Thought Pieces

The Case for Truly Neutral Humanitarian Financing

The Case for Truly Neutral Humanitarian Financing

Humanitarian funding is skewed by political bias and must recover a credible sense of neutrality to address massive humanitarian needs. To achieve this, Liana Ghukasyan calls on governments to live up to their Good Humanitarian Donorship commitments and take action to ensure aid reaches those who need it most, regardless of geopolitical interests.

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Navigating AI biases: ChatGPT, DALL-E and humanitarian workers

Navigating AI biases: ChatGPT, DALL-E and humanitarian workers

In a recent workshop on Generative Artificial Intelligence in the IFRC network, participants asked “how can we ensure that AI-driven humanitarian tools adhere to ethical guidelines, avoid biases, and prioritize the well-being of the communities they aim to serve?”. Picking up the bias conversation, we share a scary experiment on ChatGPT’s perception of humanitarian workers. This is an invitation to reflect on the systemic biases that Gen AI tools surface, and on how we use these tools.

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Do you hear the winds of change

Do you hear the winds of change

From November 9 to December 15, 2023, we explored the collective wisdom of our vibrant IFRC Network through a global survey. A total of 2,060 responses were gathered from volunteers, staff and leaders from 106 countries. They generously shared their thoughts and expectations for the future. Their responses are proof of the energy and richness of our Network, guiding us on a path of adaptation and improvement and portraying a landscape of both considerable and complicated threats alongside hope for the IFRC network and its future.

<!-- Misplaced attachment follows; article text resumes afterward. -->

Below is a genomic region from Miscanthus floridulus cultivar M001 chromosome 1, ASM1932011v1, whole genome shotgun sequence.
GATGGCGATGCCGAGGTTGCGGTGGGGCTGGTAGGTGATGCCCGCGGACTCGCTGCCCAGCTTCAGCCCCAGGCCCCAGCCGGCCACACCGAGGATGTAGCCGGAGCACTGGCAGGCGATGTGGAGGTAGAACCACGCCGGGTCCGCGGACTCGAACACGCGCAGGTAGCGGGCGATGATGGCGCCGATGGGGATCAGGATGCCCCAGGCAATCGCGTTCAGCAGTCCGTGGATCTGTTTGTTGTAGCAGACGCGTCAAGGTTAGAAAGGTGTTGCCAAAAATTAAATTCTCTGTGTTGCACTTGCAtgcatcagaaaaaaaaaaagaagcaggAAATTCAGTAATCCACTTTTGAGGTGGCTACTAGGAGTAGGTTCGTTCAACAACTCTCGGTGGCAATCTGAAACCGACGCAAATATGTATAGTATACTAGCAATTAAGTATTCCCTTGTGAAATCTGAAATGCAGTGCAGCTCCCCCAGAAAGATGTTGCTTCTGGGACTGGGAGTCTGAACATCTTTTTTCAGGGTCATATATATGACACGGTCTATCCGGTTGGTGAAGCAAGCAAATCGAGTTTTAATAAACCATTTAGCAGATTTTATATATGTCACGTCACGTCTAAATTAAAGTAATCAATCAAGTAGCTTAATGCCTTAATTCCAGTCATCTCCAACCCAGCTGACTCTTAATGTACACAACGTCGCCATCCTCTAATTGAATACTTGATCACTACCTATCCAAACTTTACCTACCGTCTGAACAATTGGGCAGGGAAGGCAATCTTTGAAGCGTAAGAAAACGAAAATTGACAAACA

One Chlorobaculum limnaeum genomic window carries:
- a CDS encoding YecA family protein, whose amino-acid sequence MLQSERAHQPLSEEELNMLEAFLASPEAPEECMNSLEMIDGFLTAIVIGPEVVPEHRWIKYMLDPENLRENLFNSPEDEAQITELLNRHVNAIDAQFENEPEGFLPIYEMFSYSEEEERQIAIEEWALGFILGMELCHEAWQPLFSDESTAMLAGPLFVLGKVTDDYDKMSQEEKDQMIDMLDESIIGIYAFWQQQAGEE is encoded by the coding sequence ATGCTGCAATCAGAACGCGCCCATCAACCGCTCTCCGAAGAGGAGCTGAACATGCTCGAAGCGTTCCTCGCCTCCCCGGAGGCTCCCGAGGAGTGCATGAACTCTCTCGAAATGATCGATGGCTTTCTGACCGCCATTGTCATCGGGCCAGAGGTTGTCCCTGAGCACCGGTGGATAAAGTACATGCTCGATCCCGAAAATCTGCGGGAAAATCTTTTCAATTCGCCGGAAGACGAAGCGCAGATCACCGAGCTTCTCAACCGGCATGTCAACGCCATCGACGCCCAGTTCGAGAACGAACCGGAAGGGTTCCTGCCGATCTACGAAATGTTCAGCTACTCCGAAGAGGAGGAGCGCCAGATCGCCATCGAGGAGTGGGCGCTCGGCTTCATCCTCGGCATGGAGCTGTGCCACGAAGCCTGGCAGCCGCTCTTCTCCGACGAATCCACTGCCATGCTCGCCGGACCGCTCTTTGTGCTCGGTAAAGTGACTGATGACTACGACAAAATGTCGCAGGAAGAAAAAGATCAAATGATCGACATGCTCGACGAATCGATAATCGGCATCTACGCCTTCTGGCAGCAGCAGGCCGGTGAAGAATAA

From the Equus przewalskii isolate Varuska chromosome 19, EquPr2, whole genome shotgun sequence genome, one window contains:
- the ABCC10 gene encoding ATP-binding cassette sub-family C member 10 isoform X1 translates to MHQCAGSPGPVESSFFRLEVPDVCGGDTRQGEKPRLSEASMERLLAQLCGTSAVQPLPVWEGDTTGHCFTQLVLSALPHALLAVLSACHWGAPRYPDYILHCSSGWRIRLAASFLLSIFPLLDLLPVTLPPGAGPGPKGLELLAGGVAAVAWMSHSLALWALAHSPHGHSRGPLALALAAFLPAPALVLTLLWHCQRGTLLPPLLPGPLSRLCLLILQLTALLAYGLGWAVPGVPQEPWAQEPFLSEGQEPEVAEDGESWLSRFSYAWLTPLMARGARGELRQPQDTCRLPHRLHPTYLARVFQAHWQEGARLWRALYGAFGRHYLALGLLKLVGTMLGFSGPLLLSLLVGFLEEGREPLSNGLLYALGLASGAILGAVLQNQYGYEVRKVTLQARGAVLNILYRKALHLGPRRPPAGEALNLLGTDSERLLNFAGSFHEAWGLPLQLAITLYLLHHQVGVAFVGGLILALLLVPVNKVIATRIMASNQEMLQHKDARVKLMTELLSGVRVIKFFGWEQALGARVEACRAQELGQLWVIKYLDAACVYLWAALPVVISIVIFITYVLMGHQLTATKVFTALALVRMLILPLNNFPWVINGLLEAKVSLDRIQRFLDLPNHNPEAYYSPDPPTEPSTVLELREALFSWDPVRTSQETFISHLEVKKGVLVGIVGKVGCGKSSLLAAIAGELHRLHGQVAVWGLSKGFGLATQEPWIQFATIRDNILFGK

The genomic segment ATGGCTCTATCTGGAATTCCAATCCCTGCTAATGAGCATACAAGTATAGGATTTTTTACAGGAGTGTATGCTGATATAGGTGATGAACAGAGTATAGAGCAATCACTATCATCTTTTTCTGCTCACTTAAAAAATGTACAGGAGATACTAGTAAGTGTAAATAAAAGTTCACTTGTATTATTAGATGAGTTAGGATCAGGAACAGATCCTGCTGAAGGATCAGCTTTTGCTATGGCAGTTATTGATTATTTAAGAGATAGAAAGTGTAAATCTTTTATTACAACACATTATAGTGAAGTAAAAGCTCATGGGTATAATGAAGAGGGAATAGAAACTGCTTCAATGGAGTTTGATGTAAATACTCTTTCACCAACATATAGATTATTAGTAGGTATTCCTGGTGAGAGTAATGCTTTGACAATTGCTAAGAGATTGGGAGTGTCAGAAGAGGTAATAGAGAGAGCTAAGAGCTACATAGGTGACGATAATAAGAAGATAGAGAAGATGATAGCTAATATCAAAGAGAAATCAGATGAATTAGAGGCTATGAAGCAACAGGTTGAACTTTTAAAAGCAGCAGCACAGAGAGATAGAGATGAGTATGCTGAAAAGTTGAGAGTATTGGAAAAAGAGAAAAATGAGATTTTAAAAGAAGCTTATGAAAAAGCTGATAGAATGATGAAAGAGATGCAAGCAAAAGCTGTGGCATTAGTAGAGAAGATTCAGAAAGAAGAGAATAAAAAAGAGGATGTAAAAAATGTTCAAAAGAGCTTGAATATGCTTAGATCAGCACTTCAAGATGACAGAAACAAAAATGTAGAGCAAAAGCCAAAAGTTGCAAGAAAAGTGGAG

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Why do we need a glocalized development? Way to decentralize aid

Why do we need a glocalized development? Way to decentralize aid

It has been six years since the humanitarian agenda has reached a milestone after the UN Secretary General’s call for turning locally-led humanitarian action at the World Humanitarian Summit in 2016. This was a call to change the function of global humanitarian system as the international humanitarian actors are falling back to meet up with the increasing needs derived from protracted natural hazards and long-lasting armed conflicts. As the costs of services increase and the high level of risks restrict international actors’ actions, aid has come to a bottleneck.

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Digitalisation in Humanitarian Action: the path forward

Digitalisation in Humanitarian Action: the path forward

As crucial key enablers in delivering effective and timely humanitarian aid to the people in need, digital technologies allow aid organisations to improve collaboration and communication while enabling the delivery of aid more efficiently; rendering a tailored emergency response based on the needs of the beneficiaries. In this scope, digitalisation is one of the Movement’s prioritized topics because it is rapidly shaping how our humanitarian operations and assistance activities are carried out; therefore, impacting how the humanitarian sector is serving the aforementioned affected populations. To stay up-to-date and relevant in different contexts, the humanitarian sector is testing and adopting digital technologies on a multitude of different levels in order to improve the speed, efficiency, and effectiveness of humanitarian operations.

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